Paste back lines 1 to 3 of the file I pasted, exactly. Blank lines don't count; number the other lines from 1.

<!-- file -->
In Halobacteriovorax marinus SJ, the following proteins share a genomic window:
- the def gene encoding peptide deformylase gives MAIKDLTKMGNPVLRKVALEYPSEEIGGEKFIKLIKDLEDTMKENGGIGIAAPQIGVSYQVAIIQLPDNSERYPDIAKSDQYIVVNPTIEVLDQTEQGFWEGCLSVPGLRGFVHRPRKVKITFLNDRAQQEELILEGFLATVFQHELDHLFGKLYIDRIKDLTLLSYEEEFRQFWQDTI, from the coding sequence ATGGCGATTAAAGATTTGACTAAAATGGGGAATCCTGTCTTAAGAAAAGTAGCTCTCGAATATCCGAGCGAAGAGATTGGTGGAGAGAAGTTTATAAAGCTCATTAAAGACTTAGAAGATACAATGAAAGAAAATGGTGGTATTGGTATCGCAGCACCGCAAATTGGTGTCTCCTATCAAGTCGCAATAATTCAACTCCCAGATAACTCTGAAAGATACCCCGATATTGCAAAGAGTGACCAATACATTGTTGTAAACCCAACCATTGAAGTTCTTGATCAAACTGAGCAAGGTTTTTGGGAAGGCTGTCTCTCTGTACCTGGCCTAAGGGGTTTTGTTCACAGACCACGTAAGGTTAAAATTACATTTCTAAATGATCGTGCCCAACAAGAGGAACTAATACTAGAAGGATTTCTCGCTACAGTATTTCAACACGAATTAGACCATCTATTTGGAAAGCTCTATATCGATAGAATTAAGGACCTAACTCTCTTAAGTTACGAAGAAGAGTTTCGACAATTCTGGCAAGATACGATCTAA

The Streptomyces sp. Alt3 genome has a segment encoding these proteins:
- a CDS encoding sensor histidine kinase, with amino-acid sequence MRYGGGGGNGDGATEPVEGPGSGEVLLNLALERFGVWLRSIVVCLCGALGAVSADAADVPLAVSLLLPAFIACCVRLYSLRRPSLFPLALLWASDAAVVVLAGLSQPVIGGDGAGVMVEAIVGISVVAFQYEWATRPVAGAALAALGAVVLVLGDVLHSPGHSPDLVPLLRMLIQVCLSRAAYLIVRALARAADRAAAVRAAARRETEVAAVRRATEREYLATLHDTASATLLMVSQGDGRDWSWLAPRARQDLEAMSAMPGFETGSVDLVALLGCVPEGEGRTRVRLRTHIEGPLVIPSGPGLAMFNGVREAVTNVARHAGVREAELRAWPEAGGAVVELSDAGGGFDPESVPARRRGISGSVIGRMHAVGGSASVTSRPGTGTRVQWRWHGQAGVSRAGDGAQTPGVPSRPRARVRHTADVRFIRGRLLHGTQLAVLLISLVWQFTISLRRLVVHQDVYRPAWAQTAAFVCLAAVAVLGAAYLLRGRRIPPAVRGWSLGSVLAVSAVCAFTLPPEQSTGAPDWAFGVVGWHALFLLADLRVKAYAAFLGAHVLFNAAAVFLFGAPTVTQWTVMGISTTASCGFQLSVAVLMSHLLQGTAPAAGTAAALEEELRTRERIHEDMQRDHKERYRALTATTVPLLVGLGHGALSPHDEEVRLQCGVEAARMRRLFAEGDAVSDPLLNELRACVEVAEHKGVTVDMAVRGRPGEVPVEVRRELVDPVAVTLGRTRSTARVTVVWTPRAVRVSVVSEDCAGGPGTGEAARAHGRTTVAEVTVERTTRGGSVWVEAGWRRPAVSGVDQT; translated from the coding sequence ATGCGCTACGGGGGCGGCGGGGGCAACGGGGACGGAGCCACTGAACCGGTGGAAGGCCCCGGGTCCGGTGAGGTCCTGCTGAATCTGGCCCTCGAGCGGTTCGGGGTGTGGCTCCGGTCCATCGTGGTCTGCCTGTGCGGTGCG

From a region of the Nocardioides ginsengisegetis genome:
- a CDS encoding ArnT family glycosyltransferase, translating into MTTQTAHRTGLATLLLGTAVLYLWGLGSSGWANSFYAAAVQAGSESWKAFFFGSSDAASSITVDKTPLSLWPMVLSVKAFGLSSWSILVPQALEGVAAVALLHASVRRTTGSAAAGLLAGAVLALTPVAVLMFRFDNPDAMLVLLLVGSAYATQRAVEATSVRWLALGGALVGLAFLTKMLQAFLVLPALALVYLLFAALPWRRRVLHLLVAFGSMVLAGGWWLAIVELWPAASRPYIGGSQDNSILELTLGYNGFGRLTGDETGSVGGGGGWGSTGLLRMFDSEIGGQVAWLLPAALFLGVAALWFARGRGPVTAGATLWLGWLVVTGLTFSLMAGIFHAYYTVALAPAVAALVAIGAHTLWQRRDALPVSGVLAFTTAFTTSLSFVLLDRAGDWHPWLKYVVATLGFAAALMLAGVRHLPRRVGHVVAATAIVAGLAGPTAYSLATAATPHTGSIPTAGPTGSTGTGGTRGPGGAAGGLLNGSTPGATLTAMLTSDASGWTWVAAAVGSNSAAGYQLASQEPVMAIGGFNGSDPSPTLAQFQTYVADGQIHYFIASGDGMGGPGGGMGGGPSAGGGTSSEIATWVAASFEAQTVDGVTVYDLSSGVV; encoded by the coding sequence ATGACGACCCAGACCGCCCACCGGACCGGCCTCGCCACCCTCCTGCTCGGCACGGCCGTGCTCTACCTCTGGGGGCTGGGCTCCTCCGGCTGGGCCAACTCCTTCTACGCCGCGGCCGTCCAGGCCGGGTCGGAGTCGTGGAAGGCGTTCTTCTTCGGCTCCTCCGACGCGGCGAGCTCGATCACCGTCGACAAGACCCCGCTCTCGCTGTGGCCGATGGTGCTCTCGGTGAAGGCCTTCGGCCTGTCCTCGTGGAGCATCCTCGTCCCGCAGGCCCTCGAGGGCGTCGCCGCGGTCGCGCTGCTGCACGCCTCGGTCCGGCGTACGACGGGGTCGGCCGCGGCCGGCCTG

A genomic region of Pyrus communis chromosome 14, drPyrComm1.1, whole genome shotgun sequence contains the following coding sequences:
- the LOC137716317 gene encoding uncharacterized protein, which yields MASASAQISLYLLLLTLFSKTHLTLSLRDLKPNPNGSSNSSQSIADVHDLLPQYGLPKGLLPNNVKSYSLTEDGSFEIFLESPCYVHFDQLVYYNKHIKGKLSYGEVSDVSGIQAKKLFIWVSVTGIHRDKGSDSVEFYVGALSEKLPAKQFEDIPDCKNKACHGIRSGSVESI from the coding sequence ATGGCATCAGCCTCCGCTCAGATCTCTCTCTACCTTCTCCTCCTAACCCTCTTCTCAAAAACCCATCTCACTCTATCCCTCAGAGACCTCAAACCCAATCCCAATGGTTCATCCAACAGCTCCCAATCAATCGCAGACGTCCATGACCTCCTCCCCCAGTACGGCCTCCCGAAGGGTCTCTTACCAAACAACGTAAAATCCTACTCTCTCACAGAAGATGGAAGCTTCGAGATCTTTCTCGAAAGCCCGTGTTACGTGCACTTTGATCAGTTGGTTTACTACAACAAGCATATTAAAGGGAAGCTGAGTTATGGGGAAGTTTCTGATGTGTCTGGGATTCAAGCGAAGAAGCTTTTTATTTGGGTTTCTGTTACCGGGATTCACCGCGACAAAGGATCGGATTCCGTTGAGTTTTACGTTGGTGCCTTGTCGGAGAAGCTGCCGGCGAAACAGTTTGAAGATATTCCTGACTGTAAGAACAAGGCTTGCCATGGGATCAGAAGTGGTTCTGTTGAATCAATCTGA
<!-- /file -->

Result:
In Halobacteriovorax marinus SJ, the following proteins share a genomic window:
- the def gene encoding peptide deformylase gives MAIKDLTKMGNPVLRKVALEYPSEEIGGEKFIKLIKDLEDTMKENGGIGIAAPQIGVSYQVAIIQLPDNSERYPDIAKSDQYIVVNPTIEVLDQTEQGFWEGCLSVPGLRGFVHRPRKVKITFLNDRAQQEELILEGFLATVFQHELDHLFGKLYIDRIKDLTLLSYEEEFRQFWQDTI, from the coding sequence ATGGCGATTAAAGATTTGACTAAAATGGGGAATCCTGTCTTAAGAAAAGTAGCTCTCGAATATCCGAGCGAAGAGATTGGTGGAGAGAAGTTTATAAAGCTCATTAAAGACTTAGAAGATACAATGAAAGAAAATGGTGGTATTGGTATCGCAGCACCGCAAATTGGTGTCTCCTATCAAGTCGCAATAATTCAACTCCCAGATAACTCTGAAAGATACCCCGATATTGCAAAGAGTGACCAATACATTGTTGTAAACCCAACCATTGAAGTTCTTGATCAAACTGAGCAAGGTTTTTGGGAAGGCTGTCTCTCTGTACCTGGCCTAAGGGGTTTTGTTCACAGACCACGTAAGGTTAAAATTACATTTCTAAATGATCGTGCCCAACAAGAGGAACTAATACTAGAAGGATTTCTCGCTACAGTATTTCAACACGAATTAGACCATCTATTTGGAAAGCTCTATATCGATAGAATTAAGGACCTAACTCTCTTAAGTTACGAAGAAGAGTTTCGACAATTCTGGCAAGATACGATCTAA

The Streptomyces sp. Alt3 genome has a segment encoding these proteins: